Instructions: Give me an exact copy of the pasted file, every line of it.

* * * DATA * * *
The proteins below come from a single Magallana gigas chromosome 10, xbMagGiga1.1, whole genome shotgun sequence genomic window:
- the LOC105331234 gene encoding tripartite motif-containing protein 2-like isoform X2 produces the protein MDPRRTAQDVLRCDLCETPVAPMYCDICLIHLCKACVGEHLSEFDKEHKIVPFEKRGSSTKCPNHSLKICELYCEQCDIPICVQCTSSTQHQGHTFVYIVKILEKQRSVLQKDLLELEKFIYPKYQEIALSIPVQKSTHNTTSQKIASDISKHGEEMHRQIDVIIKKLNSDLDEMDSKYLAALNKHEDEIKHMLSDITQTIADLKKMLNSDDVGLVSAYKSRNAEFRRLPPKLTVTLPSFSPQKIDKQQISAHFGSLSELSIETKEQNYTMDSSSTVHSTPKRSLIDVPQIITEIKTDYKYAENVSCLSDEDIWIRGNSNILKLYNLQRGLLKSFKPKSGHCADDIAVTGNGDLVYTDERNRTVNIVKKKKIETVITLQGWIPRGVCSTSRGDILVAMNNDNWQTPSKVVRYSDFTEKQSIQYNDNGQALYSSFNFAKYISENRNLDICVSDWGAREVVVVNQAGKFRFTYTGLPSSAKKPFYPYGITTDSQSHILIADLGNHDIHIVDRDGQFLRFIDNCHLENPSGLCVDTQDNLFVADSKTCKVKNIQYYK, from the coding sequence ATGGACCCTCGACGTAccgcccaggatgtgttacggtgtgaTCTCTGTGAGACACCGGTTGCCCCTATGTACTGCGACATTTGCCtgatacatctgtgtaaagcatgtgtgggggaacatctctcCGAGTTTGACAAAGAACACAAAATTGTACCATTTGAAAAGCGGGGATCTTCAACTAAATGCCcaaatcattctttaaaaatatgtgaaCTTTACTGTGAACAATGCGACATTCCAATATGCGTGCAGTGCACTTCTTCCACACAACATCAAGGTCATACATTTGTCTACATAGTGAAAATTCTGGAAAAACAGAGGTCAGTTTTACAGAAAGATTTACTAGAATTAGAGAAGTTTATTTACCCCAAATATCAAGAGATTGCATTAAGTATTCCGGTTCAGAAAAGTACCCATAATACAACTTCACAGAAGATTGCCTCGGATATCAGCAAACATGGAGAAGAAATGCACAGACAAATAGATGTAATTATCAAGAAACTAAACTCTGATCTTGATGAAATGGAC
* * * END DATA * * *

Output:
The proteins below come from a single Magallana gigas chromosome 10, xbMagGiga1.1, whole genome shotgun sequence genomic window:
- the LOC105331234 gene encoding tripartite motif-containing protein 2-like isoform X2 produces the protein MDPRRTAQDVLRCDLCETPVAPMYCDICLIHLCKACVGEHLSEFDKEHKIVPFEKRGSSTKCPNHSLKICELYCEQCDIPICVQCTSSTQHQGHTFVYIVKILEKQRSVLQKDLLELEKFIYPKYQEIALSIPVQKSTHNTTSQKIASDISKHGEEMHRQIDVIIKKLNSDLDEMDSKYLAALNKHEDEIKHMLSDITQTIADLKKMLNSDDVGLVSAYKSRNAEFRRLPPKLTVTLPSFSPQKIDKQQISAHFGSLSELSIETKEQNYTMDSSSTVHSTPKRSLIDVPQIITEIKTDYKYAENVSCLSDEDIWIRGNSNILKLYNLQRGLLKSFKPKSGHCADDIAVTGNGDLVYTDERNRTVNIVKKKKIETVITLQGWIPRGVCSTSRGDILVAMNNDNWQTPSKVVRYSDFTEKQSIQYNDNGQALYSSFNFAKYISENRNLDICVSDWGAREVVVVNQAGKFRFTYTGLPSSAKKPFYPYGITTDSQSHILIADLGNHDIHIVDRDGQFLRFIDNCHLENPSGLCVDTQDNLFVADSKTCKVKNIQYYK, from the coding sequence ATGGACCCTCGACGTAccgcccaggatgtgttacggtgtgaTCTCTGTGAGACACCGGTTGCCCCTATGTACTGCGACATTTGCCtgatacatctgtgtaaagcatgtgtgggggaacatctctcCGAGTTTGACAAAGAACACAAAATTGTACCATTTGAAAAGCGGGGATCTTCAACTAAATGCCcaaatcattctttaaaaatatgtgaaCTTTACTGTGAACAATGCGACATTCCAATATGCGTGCAGTGCACTTCTTCCACACAACATCAAGGTCATACATTTGTCTACATAGTGAAAATTCTGGAAAAACAGAGGTCAGTTTTACAGAAAGATTTACTAGAATTAGAGAAGTTTATTTACCCCAAATATCAAGAGATTGCATTAAGTATTCCGGTTCAGAAAAGTACCCATAATACAACTTCACAGAAGATTGCCTCGGATATCAGCAAACATGGAGAAGAAATGCACAGACAAATAGATGTAATTATCAAGAAACTAAACTCTGATCTTGATGAAATGGAC